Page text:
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Local Defenseman Shows Big Talents

by Dan Myers / Minnesota Wild

Zach Palmquist wasn’t the biggest or tallest kid on the block, so he didn’t have to look far for an idol growing up in South Saint Paul.

“Phil Housley went to my high school,” Palmquist said. “Growing up, we all knew about him and heard about him. He was a 5-10, 185-pound defenseman. I really liked watching him play.”

Palmquist, at 5-foot-11 and 180 pounds, has overcome his lack of prototypical size to become one of the top defensemen in the country as he begins his senior season at Minnesota State University this fall, where the Mavericks are expected to ice one of their best teams ever. 

While Palmquist has a ways to go before becoming as good as the Hall of Famer from his hometown, it’s not difficult to see the similarities in how they play the game. Palmquist, the son South Saint Paul High School girls coach Dave Palmquist, said he watched film of Housley growing up and tried to emulate his play.

“Someone who is a smooth skater, moves the puck really well,” Palmquist said. “I tried to take as much away from him as possible.”

It’s worked. Palmquist was second among all Western Collegiate Hockey Association defensemen last season with 19 points in 28 league games. He finished the year with four goals and 17 assists and was an All-WCHA First Team pick. 

His 67 points through three seasons is eighth among Division I scoring for a defenseman at MSU, a list Palmquist will certainly rocket up this season. 

Minutes played isn’t a statistic at the collegiate level, but Palmquist often sees at least 30 minutes a night and plays on all special teams. He’s never missed a game, entering this season with 120 consecutive games played. 

Not bad for a kid who heard it all from coaches and opponents growing up.

“Not going to be big enough, not going to be strong enough,” Palmquist said. “I’m going to keep pushing and try and prove some people wrong.”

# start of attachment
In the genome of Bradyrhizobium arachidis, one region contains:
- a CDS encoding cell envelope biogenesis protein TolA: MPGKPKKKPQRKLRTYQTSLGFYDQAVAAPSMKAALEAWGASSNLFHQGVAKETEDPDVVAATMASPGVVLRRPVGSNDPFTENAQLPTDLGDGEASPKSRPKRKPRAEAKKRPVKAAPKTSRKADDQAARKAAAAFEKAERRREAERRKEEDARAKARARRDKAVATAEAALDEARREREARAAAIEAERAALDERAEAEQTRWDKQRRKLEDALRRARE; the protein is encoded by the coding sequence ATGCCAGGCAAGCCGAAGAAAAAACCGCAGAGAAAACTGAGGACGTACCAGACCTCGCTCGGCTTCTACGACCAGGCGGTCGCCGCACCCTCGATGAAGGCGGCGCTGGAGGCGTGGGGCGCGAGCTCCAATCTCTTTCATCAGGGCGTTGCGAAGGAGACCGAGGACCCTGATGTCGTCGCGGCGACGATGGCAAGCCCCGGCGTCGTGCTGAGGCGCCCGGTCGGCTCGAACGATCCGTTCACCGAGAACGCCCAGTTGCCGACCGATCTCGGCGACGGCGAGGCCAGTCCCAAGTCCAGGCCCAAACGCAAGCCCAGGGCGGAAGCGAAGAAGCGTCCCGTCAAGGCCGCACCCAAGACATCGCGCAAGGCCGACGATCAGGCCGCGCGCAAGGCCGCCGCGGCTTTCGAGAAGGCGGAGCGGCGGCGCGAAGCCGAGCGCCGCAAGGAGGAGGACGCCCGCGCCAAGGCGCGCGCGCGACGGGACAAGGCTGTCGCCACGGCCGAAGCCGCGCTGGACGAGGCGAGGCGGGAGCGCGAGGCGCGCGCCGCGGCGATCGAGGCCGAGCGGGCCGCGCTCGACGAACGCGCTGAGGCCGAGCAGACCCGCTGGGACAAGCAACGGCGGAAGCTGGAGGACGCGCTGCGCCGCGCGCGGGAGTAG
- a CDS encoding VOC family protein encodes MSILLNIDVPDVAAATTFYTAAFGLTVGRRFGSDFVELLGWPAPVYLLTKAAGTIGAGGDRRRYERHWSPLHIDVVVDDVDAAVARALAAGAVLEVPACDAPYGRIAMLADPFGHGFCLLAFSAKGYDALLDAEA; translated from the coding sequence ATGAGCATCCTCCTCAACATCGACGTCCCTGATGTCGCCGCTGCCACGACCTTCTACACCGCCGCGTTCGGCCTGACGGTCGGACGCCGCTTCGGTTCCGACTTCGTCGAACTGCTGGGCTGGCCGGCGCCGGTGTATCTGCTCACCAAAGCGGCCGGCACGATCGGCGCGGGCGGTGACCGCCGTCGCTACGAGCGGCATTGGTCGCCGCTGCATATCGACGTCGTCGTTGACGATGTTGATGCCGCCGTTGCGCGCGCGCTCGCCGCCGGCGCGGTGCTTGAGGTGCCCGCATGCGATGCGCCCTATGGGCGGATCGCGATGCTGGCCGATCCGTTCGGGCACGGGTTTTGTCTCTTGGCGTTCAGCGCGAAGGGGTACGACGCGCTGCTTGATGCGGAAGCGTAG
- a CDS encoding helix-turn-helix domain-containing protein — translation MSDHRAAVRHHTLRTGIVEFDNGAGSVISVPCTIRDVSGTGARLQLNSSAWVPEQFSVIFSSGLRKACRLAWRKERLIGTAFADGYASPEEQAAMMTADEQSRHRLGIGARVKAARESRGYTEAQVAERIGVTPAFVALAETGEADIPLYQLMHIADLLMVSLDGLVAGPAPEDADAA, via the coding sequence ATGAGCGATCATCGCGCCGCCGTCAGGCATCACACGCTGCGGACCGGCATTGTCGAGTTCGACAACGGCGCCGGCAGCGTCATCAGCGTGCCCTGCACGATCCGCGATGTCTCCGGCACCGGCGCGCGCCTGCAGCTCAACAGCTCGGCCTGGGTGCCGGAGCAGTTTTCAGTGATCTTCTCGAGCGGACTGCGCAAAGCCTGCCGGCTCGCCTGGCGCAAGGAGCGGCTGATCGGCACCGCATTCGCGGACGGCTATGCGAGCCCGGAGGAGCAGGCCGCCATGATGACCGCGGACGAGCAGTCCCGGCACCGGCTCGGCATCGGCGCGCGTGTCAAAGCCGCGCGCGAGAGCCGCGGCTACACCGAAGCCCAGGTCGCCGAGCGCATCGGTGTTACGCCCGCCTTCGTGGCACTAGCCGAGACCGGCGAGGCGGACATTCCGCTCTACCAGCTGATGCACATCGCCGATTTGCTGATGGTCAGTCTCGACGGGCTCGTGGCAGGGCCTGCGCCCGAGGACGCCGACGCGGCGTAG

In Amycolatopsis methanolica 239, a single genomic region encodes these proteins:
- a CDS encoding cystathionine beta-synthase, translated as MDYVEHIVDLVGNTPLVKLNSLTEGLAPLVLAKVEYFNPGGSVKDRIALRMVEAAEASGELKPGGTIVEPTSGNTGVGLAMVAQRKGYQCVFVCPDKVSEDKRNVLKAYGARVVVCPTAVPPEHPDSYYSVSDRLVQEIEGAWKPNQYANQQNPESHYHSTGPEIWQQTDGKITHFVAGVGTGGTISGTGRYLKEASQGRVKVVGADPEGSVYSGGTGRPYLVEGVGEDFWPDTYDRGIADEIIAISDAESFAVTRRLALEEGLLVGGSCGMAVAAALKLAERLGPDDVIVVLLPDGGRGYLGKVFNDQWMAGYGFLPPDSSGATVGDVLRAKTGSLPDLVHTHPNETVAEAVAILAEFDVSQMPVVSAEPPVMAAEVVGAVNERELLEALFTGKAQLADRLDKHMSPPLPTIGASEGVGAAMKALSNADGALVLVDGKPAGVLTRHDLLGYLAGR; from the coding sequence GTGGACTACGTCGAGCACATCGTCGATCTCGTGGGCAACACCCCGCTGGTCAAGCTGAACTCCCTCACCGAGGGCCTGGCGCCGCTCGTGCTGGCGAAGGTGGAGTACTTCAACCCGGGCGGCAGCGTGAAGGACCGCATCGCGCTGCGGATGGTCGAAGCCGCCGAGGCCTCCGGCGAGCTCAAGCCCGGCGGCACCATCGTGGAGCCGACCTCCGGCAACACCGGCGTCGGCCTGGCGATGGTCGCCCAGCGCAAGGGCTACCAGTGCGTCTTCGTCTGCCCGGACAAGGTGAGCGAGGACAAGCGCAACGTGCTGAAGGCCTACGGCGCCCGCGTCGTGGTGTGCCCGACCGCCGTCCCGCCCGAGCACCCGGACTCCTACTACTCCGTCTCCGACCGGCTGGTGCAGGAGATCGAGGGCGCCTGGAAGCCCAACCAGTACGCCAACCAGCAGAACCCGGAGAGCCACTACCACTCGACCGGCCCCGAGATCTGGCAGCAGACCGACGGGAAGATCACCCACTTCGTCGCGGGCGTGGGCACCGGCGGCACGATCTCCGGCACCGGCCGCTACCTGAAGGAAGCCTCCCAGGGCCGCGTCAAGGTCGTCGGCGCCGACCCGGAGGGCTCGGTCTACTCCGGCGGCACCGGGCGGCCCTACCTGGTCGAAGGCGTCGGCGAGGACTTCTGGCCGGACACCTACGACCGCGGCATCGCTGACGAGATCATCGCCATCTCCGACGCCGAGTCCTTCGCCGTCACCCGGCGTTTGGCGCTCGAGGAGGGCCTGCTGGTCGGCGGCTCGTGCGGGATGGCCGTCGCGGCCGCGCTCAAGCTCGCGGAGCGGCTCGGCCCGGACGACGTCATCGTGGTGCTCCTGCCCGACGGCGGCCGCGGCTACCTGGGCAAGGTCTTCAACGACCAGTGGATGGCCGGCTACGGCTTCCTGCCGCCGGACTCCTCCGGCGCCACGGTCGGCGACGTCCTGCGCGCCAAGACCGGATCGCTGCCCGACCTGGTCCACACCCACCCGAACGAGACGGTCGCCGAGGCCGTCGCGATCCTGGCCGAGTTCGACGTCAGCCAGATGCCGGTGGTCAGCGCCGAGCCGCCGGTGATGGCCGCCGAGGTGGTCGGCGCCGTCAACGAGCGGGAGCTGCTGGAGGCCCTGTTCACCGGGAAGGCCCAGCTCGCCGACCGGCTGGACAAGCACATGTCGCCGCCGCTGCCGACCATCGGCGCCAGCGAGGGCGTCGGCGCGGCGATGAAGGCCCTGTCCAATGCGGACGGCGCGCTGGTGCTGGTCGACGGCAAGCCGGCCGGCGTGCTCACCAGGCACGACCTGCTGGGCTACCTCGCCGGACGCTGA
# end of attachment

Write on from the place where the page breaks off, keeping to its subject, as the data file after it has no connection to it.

For Palmquist, this week’s development camp was the third of his career and first with the Wild. Undrafted, Palmquist certainly has a future in the game somewhere after his time with the Mavericks is done. Where, is yet to be determined. 

For now, Palmquist said he’s tried to take as much as he can from these experiences. After going to Philadelphia’s camp following his freshman season and to San Jose’s after his sophomore, Palmquist was one of the wily vets in the locker room the last week.

“I remember going in after my freshman year of college and thinking how big of a learning curve that was,” Palmquist said. “I had never really experienced the upper levels of hockey before. Now, being at my third camp, I feel like I’ve been around the block a little bit. Definitely coming in a little more comfortable but still taking away as much as I can and still learning.”

Palmquist made an impression over the course of the week and played much of the time during Monday’s scrimmage as the left side partner of Wild 2012 first-round pick Matt Dumba. Palmquist also scored in the shootout following the scrimmage. He said having the opportunity to attend a camp with the Wild was a special one.

“It was unbelievable. When I got the opportunity to come to this camp, I couldn’t say no,” Palmquist said. “Watching this team growing up and finally being able to put on a practice jersey with the Wild logo, it’s a pretty cool thing. Having my family and friends here close by, it’s pretty neat that they were able to come out and watch and be a part of this with me.”

Where the future lies beyond next season is a mystery for Palmquist, but the next 12 months could certainly be an exciting time. While professional hockey looms for him, Palmquist said there is still plenty of unfinished business to take care of in Mankato. A loss to Massachusetts-Lowell and fellow developmental camper and defenseman Christian Folin in the NCAA Tournament in March is still fresh in Palmquist’s head. 

“Losing first round in the NCAAs the last two years, it kind of hurts us a little bit and it’s still in the back of our minds,” Palmquist said. “That’s something that we want to overcome this year.

“We can take a lot of positives from that UMass-Lowell game knowing that we’re one of the best teams in the country. We can hang with all of them. If we take that into next season, I think we’re going to be fine.” 

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